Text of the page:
What is a Carbon Footprint? Who has a Carbon Footprint? How big is it? These are some basic questions for anyone who’s never heard the term before. A Carbon Footprint is the amount of carbon dioxide and other greenhouse gasses emitted due to the consumption of a particular group or individual. This includes the fuel emissions from your drive to work or class, but it also factors in emissions from production of goods and services you consume. For example, there is a carbon footprint associated with the production, harvest, and transportation of the food we eat. There’s also a carbon footprint associated with the production of the things we use, like our clothes, phones, computers, etc. Every individual has a carbon footprint, as do businesses, schools, and other groups/organizations.
There are many things that can affect the size of your carbon footprint. Eating local foods reduces your footprint as there are less gasses emitted during the transportation of your food. Conserving energy by turning off lights and appliances when not in use is another good way to reduce your carbon footprint. Any practice that conserves energy or other resources is good for reducing your Carbon Footprint.
There are many different online calculators for determining your personal Carbon Footprint. This website has a list of good calculators you can use:
Have a good week and keep recycling!
The Campus Conservation Network is a nationwide group that put together Campus Conservation Nationals. With 119 colleges and universities involved, it makes campus conservation nationals the largest energy and water reduction competition in the world. Campus Conservation Nationals is open for three months of the spring. During these three months, colleges and universities can select three weeks of the three-month period to participate in this competition. All colleges and universities involved will have competitions among buildings or groups of buildings at their campus, while some also choose to participate in competition with other schools. Students are able to view their performance on a website that is constantly being updated.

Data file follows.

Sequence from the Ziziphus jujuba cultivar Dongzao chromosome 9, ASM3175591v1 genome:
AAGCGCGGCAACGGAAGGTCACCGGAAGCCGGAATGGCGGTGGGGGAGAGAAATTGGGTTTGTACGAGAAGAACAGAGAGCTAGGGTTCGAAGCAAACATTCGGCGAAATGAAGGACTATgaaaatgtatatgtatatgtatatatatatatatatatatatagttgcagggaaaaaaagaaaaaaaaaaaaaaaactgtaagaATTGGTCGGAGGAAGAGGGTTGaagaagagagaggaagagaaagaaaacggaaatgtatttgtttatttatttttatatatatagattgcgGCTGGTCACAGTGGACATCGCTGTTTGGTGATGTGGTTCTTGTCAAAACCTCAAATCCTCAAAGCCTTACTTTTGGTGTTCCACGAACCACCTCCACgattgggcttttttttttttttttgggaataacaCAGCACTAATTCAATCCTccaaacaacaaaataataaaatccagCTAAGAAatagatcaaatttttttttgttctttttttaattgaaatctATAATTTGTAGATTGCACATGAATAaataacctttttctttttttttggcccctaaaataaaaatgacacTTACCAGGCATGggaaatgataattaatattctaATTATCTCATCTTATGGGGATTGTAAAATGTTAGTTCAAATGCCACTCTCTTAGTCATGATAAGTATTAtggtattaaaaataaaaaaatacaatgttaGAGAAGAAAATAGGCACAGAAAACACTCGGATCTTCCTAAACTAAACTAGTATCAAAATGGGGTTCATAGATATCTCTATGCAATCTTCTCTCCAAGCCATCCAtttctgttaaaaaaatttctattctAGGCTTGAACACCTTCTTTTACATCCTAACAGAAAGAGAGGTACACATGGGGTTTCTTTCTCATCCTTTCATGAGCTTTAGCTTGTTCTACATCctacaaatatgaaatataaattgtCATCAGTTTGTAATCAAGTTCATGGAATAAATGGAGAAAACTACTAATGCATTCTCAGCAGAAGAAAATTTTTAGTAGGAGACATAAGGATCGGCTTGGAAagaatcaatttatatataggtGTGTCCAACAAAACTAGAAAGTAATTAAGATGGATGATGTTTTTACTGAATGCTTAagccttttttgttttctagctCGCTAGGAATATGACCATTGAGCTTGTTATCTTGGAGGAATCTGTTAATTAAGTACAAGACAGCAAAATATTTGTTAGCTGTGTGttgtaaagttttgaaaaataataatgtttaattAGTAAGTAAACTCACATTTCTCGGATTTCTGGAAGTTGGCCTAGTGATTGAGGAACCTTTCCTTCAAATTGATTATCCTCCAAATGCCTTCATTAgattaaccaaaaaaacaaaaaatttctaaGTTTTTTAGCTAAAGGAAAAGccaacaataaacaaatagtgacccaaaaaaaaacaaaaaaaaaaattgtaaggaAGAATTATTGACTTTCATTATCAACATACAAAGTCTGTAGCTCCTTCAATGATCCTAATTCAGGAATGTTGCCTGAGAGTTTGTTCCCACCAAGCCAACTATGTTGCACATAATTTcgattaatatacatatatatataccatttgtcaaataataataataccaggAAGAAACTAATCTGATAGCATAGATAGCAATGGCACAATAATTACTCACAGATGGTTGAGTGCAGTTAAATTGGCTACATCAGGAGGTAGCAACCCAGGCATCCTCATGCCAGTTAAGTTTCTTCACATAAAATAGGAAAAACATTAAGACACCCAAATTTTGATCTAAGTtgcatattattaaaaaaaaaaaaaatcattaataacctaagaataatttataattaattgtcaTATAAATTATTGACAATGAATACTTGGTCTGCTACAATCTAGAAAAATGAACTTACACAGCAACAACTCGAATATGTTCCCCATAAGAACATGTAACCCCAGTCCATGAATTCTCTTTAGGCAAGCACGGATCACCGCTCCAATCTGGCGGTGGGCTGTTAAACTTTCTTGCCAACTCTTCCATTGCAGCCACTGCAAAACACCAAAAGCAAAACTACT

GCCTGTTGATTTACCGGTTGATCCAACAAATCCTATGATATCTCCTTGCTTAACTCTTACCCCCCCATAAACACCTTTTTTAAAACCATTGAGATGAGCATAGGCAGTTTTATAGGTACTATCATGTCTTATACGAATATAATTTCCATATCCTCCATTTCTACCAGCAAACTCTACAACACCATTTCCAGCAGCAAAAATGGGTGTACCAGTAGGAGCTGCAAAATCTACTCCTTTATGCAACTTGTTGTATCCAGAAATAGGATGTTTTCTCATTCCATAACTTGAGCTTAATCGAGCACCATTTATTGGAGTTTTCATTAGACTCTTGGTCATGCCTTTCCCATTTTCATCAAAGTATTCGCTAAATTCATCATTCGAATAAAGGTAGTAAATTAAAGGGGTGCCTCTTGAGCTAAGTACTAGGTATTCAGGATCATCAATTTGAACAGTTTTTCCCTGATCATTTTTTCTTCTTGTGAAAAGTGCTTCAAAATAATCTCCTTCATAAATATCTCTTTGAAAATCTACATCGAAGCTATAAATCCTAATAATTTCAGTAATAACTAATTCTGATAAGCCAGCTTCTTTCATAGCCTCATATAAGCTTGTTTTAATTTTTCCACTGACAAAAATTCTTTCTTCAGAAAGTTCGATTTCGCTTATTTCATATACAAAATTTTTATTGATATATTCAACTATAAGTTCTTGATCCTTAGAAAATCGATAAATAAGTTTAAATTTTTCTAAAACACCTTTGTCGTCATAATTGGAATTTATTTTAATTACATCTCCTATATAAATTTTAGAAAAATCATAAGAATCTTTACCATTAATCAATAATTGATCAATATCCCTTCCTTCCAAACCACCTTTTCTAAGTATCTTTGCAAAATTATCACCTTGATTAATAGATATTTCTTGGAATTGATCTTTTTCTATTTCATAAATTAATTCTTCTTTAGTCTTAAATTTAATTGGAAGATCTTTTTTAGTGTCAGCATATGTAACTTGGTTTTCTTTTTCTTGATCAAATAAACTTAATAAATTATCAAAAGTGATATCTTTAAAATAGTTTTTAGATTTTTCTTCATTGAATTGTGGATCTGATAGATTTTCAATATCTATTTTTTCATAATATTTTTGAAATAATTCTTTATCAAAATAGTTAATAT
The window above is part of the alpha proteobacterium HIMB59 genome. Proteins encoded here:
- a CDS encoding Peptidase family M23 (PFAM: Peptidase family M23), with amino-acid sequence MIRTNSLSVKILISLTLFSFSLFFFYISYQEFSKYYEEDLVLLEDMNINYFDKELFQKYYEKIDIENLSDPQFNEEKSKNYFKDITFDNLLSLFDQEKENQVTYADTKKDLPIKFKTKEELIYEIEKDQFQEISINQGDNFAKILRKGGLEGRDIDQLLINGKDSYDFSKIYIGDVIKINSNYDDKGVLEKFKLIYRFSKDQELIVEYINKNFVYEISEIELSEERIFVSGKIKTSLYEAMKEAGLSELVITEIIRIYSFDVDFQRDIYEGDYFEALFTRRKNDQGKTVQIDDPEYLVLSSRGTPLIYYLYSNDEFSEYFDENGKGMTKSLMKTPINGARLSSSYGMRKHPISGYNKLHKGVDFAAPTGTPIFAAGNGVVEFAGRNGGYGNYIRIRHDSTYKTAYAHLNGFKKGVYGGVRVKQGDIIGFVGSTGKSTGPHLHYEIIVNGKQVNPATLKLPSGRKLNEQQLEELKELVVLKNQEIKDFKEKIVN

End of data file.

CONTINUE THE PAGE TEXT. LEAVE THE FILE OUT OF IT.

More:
Here, at Berea College, campus conservation is being enforced across campus as a part of the Berea College Eco-Challenge and the competition is split between five neighborhoods, or groups of dorms. HEAL, the Sustainability Program, and many other programs on campus are promoting campus conservation by advising students with information on how to reduce water and energy consumption using information tables, posters, emails, and social media. From February tenth to March second, the energy consumption across campus will be recorded. This information will be incorporated into the Eco-challenge competition by averaging the energy consumption and amount of recycled goods of each neighborhood, together. At the end of each week as well as the end of the whole competition, winning neighborhoods will be rewarded.
The BC Eco-Challenge is the Berea College brand name for the 2 sustainable competitions the college is participating in: The Recyclemania and the Campus Conservation Nationals. Recyclemania started this week, on Monday, February 3rd, and runs for 8 weeks until March 30th. Recyclemania’s goal is to recycle as much as possible.
In order to make recycling exciting, neighborhoods compete against each other. How does that work? Well, there are 15 dorms on campus, divided into 5 neighborhoods:
Goal: To recycle at least 4 lbs per person by the end of the competition. The winning neighborhood will receive a final prize (which will be announced throughout the competition), and if the college reaches the campus goal, there will be a general prize for the entire campus!
Surprise prizes will be given in every dorm every week to students who are “caught being good.”
Be a recycling Champion!!